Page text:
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Oct 5, 2018

Diego, David, and a Mother's Love

Diego sneaks a smile during our art workshop
Diego sneaks a smile during our art workshop

Brothers David and Diego are only 12 and 11 years old respectively, but they have been working since they were even younger. In their home, having a true childhood in which they could simply play and go to school was difficult because they had to help with the family income to compensate for their father’s alcoholism.

Their mother, Juana, makes accessories made out of colourful beads. This artisan craft is a very common trade in Santiago Atitlán, that is (apparently) easy to learn, and requires very little budget to acquire the materials. Juana is a very hard worker, but her income as an artisan is insufficient to support her 4 sons to go to school.

David and Diego are the oldest brothers of the family and play a significant role in supporting their mother with her work and everyday chores. Everyday, they go to school in the morning, and come back in the afternoon to work until night to make accessories with their mother. Putting their forces together, they work in the hope of having a more financially secure and stable family.

Almost twins, David and Diego are in the same grade at their public school, and finishing the school year is a significant achievement for them. Their greatest dream is to be able to attend University and become professionals.

Like many mothers in our community, Juana’s first priority is her childrens’ well-being and progress no matter the sacrifices that supporting them may involve. Without financial support from her husband, she serves the role of two parents all year long, doing whatever she can to make sure her sons can stay in school.

At Cojoyla, we work to create employment with just wages for local women in Juana’s position. We aim to empower families and help them develop their vocational skills so that we can work together to better their quality of life.

Cojolya and its social program Mano a Mano para el Desarrollo are essential institutions for the artisans of Santiago and their families. We hope to offer children like David and Diego with the necessary emotional and academic support to stay in school, reach their goals, and access opportunities that have been systematically limited in Santiago Atitlán.

We believe David and Diego can become role models to both their younger brothers and other members of the community. Their mother’s love and dedication along with their hard work, resilience, and ambitions motivate and inspire us everyday to strengthen and improve our social programming.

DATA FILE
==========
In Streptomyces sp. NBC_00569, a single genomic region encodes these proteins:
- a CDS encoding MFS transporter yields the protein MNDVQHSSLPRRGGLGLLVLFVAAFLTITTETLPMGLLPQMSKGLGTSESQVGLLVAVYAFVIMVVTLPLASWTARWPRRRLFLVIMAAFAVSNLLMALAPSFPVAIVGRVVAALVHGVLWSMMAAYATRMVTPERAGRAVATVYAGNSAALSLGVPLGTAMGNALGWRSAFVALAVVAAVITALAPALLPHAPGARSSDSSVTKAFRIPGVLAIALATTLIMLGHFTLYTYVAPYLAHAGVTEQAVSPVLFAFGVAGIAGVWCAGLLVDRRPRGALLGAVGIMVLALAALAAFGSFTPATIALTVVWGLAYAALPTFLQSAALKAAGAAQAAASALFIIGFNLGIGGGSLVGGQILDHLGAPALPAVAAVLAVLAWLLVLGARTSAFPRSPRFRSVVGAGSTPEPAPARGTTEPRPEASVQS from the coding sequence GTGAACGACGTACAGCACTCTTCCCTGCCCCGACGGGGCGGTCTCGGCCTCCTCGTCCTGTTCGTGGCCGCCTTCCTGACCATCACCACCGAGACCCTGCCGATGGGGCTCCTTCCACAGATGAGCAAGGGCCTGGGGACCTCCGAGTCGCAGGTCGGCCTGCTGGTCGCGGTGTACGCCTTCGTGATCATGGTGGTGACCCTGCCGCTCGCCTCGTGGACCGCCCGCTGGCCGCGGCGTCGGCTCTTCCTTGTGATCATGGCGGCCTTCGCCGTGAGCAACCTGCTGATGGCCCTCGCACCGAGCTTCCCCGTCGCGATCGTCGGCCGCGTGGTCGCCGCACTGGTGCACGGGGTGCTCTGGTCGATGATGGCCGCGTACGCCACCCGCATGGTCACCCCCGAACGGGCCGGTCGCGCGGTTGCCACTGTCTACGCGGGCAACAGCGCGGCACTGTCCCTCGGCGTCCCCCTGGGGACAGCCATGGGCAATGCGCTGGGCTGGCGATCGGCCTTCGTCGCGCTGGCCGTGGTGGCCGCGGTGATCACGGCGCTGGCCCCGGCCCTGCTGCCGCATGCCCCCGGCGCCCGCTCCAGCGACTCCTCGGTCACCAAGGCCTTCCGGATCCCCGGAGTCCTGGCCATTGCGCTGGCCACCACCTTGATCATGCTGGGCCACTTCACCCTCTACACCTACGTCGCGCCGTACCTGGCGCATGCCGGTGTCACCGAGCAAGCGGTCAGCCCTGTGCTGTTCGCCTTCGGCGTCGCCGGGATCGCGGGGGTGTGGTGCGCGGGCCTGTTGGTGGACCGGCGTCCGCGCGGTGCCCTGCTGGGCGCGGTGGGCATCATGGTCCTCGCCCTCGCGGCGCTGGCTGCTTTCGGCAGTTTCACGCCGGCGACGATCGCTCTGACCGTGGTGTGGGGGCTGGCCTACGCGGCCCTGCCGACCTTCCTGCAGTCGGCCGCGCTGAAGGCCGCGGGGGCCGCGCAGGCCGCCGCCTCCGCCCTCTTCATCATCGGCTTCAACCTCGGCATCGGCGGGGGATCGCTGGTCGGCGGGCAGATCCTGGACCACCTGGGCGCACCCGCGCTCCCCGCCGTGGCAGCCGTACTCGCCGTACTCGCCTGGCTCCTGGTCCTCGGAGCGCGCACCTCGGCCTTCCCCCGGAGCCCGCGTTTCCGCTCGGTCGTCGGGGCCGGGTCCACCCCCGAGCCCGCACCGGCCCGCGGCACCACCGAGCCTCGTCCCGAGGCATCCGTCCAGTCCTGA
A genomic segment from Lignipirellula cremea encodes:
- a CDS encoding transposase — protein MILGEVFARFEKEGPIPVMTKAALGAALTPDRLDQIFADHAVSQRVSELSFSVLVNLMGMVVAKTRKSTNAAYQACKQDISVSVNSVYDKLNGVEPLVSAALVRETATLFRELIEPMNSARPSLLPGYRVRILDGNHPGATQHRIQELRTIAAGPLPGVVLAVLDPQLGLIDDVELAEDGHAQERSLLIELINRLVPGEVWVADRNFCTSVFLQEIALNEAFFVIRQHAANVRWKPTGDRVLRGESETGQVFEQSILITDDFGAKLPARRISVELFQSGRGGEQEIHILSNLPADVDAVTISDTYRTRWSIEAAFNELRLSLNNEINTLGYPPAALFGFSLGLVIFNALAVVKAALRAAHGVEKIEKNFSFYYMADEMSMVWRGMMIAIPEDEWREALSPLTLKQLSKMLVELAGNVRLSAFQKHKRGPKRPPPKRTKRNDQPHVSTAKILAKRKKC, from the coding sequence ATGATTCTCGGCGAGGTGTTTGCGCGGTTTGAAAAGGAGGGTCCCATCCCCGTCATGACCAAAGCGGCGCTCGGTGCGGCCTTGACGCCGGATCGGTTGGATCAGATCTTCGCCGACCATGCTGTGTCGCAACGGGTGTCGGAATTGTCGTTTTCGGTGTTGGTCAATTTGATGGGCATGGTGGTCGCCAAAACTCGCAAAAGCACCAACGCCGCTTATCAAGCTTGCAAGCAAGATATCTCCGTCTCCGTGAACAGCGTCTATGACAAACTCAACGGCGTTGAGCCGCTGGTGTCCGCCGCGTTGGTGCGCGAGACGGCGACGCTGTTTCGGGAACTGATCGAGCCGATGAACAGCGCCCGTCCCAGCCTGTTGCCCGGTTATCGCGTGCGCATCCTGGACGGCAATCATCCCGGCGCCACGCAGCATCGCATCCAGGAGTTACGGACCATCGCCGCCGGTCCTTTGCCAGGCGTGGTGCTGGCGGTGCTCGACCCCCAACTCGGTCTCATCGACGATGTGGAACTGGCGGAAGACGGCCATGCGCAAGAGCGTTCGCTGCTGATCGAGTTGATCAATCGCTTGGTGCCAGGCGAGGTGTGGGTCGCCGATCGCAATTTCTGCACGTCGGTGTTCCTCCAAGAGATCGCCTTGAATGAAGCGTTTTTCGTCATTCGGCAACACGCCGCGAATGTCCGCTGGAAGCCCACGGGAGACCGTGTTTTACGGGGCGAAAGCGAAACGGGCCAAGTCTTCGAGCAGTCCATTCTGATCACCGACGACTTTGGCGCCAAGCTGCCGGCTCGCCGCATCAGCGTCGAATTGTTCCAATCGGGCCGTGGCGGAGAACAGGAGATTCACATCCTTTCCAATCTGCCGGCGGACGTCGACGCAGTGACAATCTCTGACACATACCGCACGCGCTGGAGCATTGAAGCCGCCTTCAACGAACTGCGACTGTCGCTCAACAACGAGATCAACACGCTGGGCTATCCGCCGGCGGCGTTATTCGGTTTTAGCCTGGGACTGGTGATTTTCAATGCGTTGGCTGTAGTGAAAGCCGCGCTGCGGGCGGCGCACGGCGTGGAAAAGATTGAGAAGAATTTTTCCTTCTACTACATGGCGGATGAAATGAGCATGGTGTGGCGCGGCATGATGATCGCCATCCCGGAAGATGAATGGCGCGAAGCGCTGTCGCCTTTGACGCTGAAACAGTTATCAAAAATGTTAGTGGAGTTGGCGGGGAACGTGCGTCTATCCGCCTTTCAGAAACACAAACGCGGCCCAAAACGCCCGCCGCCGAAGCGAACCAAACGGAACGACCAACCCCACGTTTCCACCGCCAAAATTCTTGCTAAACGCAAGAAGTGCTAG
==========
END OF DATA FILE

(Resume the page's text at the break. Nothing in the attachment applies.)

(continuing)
We dream of a day where children like David and Diego won’t have to work in order to afford to go to school. Dream with us.

With your donation, help us build our program and empower the kids in our community to stay in school!











David drawing his favorite games at the town fair
David drawing his favorite games at the town fair
Headshot of Diego on our roof
Headshot of Diego on our roof
Headshot of David on our rooftop
Headshot of David on our rooftop
Sep 4, 2018

Art Classes and the Importance of Creativity

Mano a mano director Jose and a painting he made
Mano a mano director Jose and a painting he made

6 months ago, Mano a Mano officially launched the weekend activities with the kids! We have worked very hard to build this tutoring program so that it can be as useful as it is interesting and fun for the participants. We recently evaluated the results of our objectives and looked into the the children’s feedback more closely. Since then, we have adapted our agenda and revised our workshop’s framework.

Our program’s coordinator, José, has incredible artistic talent, which he has been developing as an artisan and painter since a young age. We all agreed that it would be ludicrous not to take advantage of his natural aptitudes for the benefit of the children of Mano a Mano! Therefore, along with the magisterial classes and reading classes, we decided to include thematic art classes to our program. So far, the children are loving it!

We believe that adding art classes to our curriculum brings many benefits to the children and offers a great way to learn differently than at school. Introducing art activities to the kids helps them develop their creativity, makes them practice their problem resolution skills, challenges their patience, encourages determination and dedication, all the while improving their self-confidence.